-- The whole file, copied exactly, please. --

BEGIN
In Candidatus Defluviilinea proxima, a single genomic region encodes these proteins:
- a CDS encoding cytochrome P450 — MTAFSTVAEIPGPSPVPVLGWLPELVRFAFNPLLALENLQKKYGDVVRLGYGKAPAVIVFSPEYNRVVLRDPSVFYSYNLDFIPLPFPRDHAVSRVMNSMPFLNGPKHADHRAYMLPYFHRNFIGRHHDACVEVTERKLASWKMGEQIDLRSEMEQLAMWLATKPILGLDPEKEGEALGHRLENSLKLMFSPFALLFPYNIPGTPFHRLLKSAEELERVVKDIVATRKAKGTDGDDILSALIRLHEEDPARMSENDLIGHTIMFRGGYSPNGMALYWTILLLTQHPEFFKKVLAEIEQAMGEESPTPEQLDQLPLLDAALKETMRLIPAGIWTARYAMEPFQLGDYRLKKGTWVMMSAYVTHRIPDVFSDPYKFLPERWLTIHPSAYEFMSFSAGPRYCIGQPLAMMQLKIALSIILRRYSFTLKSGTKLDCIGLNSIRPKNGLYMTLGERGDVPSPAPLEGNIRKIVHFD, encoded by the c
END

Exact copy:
In Candidatus Defluviilinea proxima, a single genomic region encodes these proteins:
- a CDS encoding cytochrome P450 — MTAFSTVAEIPGPSPVPVLGWLPELVRFAFNPLLALENLQKKYGDVVRLGYGKAPAVIVFSPEYNRVVLRDPSVFYSYNLDFIPLPFPRDHAVSRVMNSMPFLNGPKHADHRAYMLPYFHRNFIGRHHDACVEVTERKLASWKMGEQIDLRSEMEQLAMWLATKPILGLDPEKEGEALGHRLENSLKLMFSPFALLFPYNIPGTPFHRLLKSAEELERVVKDIVATRKAKGTDGDDILSALIRLHEEDPARMSENDLIGHTIMFRGGYSPNGMALYWTILLLTQHPEFFKKVLAEIEQAMGEESPTPEQLDQLPLLDAALKETMRLIPAGIWTARYAMEPFQLGDYRLKKGTWVMMSAYVTHRIPDVFSDPYKFLPERWLTIHPSAYEFMSFSAGPRYCIGQPLAMMQLKIALSIILRRYSFTLKSGTKLDCIGLNSIRPKNGLYMTLGERGDVPSPAPLEGNIRKIVHFD, encoded by the c